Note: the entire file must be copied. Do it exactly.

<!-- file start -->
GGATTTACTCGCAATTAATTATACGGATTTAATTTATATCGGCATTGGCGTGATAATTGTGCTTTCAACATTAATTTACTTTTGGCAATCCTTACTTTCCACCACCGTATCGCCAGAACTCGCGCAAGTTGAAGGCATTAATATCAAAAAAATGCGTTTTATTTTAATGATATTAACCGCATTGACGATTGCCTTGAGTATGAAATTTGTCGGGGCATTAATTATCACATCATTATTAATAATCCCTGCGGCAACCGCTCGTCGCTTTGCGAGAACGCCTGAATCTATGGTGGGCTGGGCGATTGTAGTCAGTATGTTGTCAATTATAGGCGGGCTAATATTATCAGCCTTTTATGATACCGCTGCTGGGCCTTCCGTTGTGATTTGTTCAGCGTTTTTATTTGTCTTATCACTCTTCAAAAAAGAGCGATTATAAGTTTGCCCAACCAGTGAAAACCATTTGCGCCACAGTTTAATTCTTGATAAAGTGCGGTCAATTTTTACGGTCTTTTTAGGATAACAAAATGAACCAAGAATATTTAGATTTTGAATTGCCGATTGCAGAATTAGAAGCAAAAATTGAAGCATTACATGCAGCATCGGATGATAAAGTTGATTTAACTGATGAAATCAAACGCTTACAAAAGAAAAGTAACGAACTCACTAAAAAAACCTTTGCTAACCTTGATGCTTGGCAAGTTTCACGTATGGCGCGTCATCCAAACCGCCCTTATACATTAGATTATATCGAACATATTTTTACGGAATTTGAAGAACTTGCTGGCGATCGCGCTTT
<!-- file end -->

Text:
GGATTTACTCGCAATTAATTATACGGATTTAATTTATATCGGCATTGGCGTGATAATTGTGCTTTCAACATTAATTTACTTTTGGCAATCCTTACTTTCCACCACCGTATCGCCAGAACTCGCGCAAGTTGAAGGCATTAATATCAAAAAAATGCGTTTTATTTTAATGATATTAACCGCATTGACGATTGCCTTGAGTATGAAATTTGTCGGGGCATTAATTATCACATCATTATTAATAATCCCTGCGGCAACCGCTCGTCGCTTTGCGAGAACGCCTGAATCTATGGTGGGCTGGGCGATTGTAGTCAGTATGTTGTCAATTATAGGCGGGCTAATATTATCAGCCTTTTATGATACCGCTGCTGGGCCTTCCGTTGTGATTTGTTCAGCGTTTTTATTTGTCTTATCACTCTTCAAAAAAGAGCGATTATAAGTTTGCCCAACCAGTGAAAACCATTTGCGCCACAGTTTAATTCTTGATAAAGTGCGGTCAATTTTTACGGTCTTTTTAGGATAACAAAATGAACCAAGAATATTTAGATTTTGAATTGCCGATTGCAGAATTAGAAGCAAAAATTGAAGCATTACATGCAGCATCGGATGATAAAGTTGATTTAACTGATGAAATCAAACGCTTACAAAAGAAAAGTAACGAACTCACTAAAAAAACCTTTGCTAACCTTGATGCTTGGCAAGTTTCACGTATGGCGCGTCATCCAAACCGCCCTTATACATTAGATTATATCGAACATATTTTTACGGAATTTGAAGAACTTGCTGGCGATCGCGCTTT